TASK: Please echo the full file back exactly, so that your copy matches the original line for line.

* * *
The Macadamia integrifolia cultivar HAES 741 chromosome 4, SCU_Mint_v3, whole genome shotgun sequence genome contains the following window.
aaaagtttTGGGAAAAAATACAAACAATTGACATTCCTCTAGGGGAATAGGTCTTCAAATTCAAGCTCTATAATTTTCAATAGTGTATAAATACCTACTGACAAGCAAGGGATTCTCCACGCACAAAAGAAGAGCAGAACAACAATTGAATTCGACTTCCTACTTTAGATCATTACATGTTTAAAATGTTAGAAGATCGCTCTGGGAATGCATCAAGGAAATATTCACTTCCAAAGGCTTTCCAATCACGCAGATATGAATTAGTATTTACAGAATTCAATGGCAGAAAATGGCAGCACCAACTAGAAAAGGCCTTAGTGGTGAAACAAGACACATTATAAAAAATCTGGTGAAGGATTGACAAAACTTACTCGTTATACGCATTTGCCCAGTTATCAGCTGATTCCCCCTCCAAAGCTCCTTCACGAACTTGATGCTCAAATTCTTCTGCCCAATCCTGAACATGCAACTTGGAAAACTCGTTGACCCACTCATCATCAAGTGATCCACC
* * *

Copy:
The Macadamia integrifolia cultivar HAES 741 chromosome 4, SCU_Mint_v3, whole genome shotgun sequence genome contains the following window.
aaaagtttTGGGAAAAAATACAAACAATTGACATTCCTCTAGGGGAATAGGTCTTCAAATTCAAGCTCTATAATTTTCAATAGTGTATAAATACCTACTGACAAGCAAGGGATTCTCCACGCACAAAAGAAGAGCAGAACAACAATTGAATTCGACTTCCTACTTTAGATCATTACATGTTTAAAATGTTAGAAGATCGCTCTGGGAATGCATCAAGGAAATATTCACTTCCAAAGGCTTTCCAATCACGCAGATATGAATTAGTATTTACAGAATTCAATGGCAGAAAATGGCAGCACCAACTAGAAAAGGCCTTAGTGGTGAAACAAGACACATTATAAAAAATCTGGTGAAGGATTGACAAAACTTACTCGTTATACGCATTTGCCCAGTTATCAGCTGATTCCCCCTCCAAAGCTCCTTCACGAACTTGATGCTCAAATTCTTCTGCCCAATCCTGAACATGCAACTTGGAAAACTCGTTGACCCACTCATCATCAAGTGATCCACC